ANCHORAGE (KTUU) - Alaska lawmakers are still in a stalemate over the location of the special session – and therefore on a number of issues, the most pressed for time of which is the decision of whether or not to override 182 budget vetoes made by Gov. Mike Dunleavy late last month.
Thursday morning, a joint session of the House and Senate gathered in Juneau, where a planned vote to rescind Wednesday’s vote on veto overrides was canceled. Without 45 members present in Juneau, Rep. Steve Thompson, R-Fairbanks, withdrew his motion to hold a rescinding vote. Both overriding vetoes and rescinding a vote require three-fourths of lawmakers – 45 – to agree.
The $444 million in vetoes have sparked protests among Alaskans, and lawmakers had attempted Wednesday to override all vetoes at once. Sen. Tammie Wilson, R-North Pole, was the only one of 38 lawmakers in Juneau to vote against overriding the governor’s cuts.
The joint session in Juneau lasted just under an hour. Lawmakers spoke about the need for unity, and working together with the lawmakers meeting in Wasilla, and the Governor.
“Let’s do this together,” said Minority Leader Sen. Tom Begich, D – Anchorage. “I appeal to my colleagues (in Wasilla) to come together and do that. I appeal to the governor to release them so that they can join us and be a party to building a better Alaska.”
House Speaker Rep. Bryce Edgmon, I - Dillingham, said there were a number of other issues lawmakers needed to address, like the PFD, and the capital budget, which is only partially funded, and as of yet, not included in the agenda of the special session, though Gov. Dunleavy has said he'll add it once lawmakers agree on a place to meet.
In Wasilla, a few lawmakers gathered for a quick technical session, before speaking with constituents who had come to Wasilla Middle School to talk about the cuts. Those lawmakers hold that the legitimate special session should be held in Wasilla, where the governor called lawmakers to meet.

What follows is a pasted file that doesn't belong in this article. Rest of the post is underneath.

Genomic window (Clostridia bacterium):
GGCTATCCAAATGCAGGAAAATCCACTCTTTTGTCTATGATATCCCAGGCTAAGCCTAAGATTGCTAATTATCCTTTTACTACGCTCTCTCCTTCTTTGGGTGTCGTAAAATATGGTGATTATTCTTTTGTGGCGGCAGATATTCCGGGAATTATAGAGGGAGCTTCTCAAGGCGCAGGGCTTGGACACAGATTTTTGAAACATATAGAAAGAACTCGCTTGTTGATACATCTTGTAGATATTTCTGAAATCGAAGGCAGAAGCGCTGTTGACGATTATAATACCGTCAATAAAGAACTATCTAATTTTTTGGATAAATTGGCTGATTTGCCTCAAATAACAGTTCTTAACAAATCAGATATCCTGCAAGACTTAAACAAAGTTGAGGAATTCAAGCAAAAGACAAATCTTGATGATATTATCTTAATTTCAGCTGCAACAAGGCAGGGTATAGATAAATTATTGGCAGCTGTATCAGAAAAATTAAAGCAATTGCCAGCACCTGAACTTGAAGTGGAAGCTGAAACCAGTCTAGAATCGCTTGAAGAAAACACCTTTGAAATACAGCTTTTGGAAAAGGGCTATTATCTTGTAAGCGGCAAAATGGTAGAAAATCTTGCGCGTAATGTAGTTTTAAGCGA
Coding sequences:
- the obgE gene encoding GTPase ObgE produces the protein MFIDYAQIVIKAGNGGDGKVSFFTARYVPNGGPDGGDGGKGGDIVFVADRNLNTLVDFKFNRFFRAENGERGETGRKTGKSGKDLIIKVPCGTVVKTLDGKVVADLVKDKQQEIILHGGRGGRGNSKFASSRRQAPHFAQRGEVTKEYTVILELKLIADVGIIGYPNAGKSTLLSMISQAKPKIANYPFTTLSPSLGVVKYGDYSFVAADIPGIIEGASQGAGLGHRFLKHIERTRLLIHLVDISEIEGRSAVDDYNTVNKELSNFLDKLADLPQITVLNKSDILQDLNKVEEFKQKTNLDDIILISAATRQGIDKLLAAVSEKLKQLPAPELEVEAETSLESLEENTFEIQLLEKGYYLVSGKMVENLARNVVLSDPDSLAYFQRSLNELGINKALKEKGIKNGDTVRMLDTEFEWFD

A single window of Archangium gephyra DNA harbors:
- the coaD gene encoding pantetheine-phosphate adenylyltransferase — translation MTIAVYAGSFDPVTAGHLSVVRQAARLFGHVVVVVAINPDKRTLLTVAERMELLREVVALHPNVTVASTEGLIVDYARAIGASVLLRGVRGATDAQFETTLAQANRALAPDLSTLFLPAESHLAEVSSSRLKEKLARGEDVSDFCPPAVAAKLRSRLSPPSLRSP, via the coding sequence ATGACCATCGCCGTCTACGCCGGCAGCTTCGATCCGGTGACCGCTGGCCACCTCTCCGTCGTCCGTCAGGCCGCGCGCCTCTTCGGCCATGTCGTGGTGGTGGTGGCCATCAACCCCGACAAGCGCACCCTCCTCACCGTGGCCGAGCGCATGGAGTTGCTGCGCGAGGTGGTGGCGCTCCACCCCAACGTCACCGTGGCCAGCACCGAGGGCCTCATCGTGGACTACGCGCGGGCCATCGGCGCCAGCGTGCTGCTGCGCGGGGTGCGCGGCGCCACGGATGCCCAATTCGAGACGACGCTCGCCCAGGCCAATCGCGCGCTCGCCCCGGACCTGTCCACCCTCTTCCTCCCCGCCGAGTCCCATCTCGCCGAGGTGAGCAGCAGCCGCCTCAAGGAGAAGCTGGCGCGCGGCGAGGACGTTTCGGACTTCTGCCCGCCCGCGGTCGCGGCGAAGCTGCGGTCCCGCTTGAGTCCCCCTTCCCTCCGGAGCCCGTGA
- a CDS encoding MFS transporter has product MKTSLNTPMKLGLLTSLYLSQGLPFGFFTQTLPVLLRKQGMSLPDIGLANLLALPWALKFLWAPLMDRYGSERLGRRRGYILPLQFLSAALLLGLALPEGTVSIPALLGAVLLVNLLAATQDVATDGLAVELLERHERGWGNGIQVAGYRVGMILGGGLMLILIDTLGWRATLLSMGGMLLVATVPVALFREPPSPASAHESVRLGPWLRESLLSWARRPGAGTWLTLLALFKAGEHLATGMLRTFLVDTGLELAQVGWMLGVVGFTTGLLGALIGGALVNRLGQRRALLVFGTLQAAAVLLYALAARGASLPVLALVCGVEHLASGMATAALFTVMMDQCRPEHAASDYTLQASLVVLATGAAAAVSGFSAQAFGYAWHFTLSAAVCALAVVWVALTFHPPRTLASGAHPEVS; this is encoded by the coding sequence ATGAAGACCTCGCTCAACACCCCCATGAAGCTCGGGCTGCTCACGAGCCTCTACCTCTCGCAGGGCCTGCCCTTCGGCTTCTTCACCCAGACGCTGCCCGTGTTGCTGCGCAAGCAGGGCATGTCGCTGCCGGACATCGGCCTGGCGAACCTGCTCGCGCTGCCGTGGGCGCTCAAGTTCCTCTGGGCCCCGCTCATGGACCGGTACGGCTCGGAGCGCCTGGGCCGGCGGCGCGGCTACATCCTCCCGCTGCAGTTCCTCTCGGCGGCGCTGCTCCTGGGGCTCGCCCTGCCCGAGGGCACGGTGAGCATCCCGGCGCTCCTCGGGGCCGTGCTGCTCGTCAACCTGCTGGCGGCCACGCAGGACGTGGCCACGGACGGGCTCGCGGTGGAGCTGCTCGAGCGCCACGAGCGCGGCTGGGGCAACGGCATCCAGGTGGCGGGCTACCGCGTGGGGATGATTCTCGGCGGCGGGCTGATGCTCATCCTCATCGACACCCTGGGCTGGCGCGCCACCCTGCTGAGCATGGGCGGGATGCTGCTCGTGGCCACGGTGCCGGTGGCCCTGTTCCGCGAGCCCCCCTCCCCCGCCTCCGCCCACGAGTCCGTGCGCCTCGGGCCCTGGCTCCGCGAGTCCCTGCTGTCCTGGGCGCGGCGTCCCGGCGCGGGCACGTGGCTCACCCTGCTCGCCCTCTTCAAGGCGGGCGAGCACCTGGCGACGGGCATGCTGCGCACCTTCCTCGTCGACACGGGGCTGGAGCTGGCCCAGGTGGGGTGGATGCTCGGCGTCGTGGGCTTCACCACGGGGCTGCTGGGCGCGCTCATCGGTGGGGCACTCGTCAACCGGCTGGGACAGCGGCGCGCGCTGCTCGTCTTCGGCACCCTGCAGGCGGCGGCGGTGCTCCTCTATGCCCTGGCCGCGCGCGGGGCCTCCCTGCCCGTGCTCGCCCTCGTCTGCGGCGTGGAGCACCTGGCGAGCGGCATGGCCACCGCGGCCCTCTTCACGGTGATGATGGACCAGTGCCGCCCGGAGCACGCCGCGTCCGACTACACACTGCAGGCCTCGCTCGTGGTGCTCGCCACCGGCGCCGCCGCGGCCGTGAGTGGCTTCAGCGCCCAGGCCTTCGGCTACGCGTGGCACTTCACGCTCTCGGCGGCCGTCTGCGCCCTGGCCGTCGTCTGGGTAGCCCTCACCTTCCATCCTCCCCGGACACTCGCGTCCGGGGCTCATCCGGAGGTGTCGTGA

Sen. Shelley Hughes, R – Wasilla, who was at the Wasilla session, said while she would not have voted to override all 182 vetoes, there were a few specific vetoes she wanted to look at more closely, like the Senior Benefits and the hemp program.
She said as the five-day deadline to override vetoes approached, she thought progress would be made.
“It’s day by day,” Hughes said in the gym of Wasilla Middle School. “I think the logjam is going to start moving, especially as we get to that midnight (Friday deadline). People have been holding tight: ‘You guys come to Juneau!’ ‘You guys come to Wasilla!’ but I think people are realizing we have to start having a conversation.”
Hughes said lawmakers in Wasilla would be meeting with Budget Director Donna Arduin Thursday to go over the budget.
Sen. Mia Costello, R - Anchorage, said she hoped lawmakers would soon come to a consensus on where to meet. "We're reaching out to our colleagues to either look at Anchorage or Juneau. It needs to be something that we work together and get consensus on."
Hughes expressed frustration with the Juneau lawmakers.
"What I say, if it's so important, if they want to override the vetoes, they should come here because this is the legal location," Hughes said.
As for the constituents showing up in Wasilla, Hughes said the feedback is a mixed bag. “I’m hearing people that want me to hold the line and not give an inch on the $444 million, and I’m hearing people that want a full override, all 182, and on specific items from others,” Hughes said.
Channel 2's Sean Maguire contributed to this story from Wasilla.
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